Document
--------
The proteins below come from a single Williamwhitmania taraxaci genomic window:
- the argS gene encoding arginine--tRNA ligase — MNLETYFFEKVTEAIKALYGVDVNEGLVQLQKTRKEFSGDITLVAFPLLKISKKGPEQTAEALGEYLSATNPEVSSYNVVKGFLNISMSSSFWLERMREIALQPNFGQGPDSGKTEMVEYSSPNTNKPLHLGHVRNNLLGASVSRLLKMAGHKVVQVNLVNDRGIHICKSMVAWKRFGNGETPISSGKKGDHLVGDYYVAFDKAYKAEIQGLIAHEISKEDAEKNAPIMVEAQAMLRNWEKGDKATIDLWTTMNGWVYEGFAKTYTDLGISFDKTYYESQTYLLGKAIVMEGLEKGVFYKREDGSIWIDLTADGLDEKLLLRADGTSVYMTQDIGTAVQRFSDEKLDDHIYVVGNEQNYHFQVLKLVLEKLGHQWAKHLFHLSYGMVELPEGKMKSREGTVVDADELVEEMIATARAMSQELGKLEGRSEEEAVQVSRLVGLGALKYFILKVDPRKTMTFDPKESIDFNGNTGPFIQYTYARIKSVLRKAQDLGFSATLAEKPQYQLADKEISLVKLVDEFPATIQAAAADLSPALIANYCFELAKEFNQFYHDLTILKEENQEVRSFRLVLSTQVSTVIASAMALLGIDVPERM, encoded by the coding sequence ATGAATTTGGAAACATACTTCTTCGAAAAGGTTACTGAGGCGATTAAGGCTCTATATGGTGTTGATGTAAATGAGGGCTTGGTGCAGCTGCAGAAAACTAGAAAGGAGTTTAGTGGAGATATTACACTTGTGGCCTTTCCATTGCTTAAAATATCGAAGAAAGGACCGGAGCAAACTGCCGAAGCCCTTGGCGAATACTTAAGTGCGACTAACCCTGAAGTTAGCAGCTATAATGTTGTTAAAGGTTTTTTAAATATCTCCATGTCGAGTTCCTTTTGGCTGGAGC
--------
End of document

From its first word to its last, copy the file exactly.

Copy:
The proteins below come from a single Williamwhitmania taraxaci genomic window:
- the argS gene encoding arginine--tRNA ligase — MNLETYFFEKVTEAIKALYGVDVNEGLVQLQKTRKEFSGDITLVAFPLLKISKKGPEQTAEALGEYLSATNPEVSSYNVVKGFLNISMSSSFWLERMREIALQPNFGQGPDSGKTEMVEYSSPNTNKPLHLGHVRNNLLGASVSRLLKMAGHKVVQVNLVNDRGIHICKSMVAWKRFGNGETPISSGKKGDHLVGDYYVAFDKAYKAEIQGLIAHEISKEDAEKNAPIMVEAQAMLRNWEKGDKATIDLWTTMNGWVYEGFAKTYTDLGISFDKTYYESQTYLLGKAIVMEGLEKGVFYKREDGSIWIDLTADGLDEKLLLRADGTSVYMTQDIGTAVQRFSDEKLDDHIYVVGNEQNYHFQVLKLVLEKLGHQWAKHLFHLSYGMVELPEGKMKSREGTVVDADELVEEMIATARAMSQELGKLEGRSEEEAVQVSRLVGLGALKYFILKVDPRKTMTFDPKESIDFNGNTGPFIQYTYARIKSVLRKAQDLGFSATLAEKPQYQLADKEISLVKLVDEFPATIQAAAADLSPALIANYCFELAKEFNQFYHDLTILKEENQEVRSFRLVLSTQVSTVIASAMALLGIDVPERM, encoded by the coding sequence ATGAATTTGGAAACATACTTCTTCGAAAAGGTTACTGAGGCGATTAAGGCTCTATATGGTGTTGATGTAAATGAGGGCTTGGTGCAGCTGCAGAAAACTAGAAAGGAGTTTAGTGGAGATATTACACTTGTGGCCTTTCCATTGCTTAAAATATCGAAGAAAGGACCGGAGCAAACTGCCGAAGCCCTTGGCGAATACTTAAGTGCGACTAACCCTGAAGTTAGCAGCTATAATGTTGTTAAAGGTTTTTTAAATATCTCCATGTCGAGTTCCTTTTGGCTGGAGC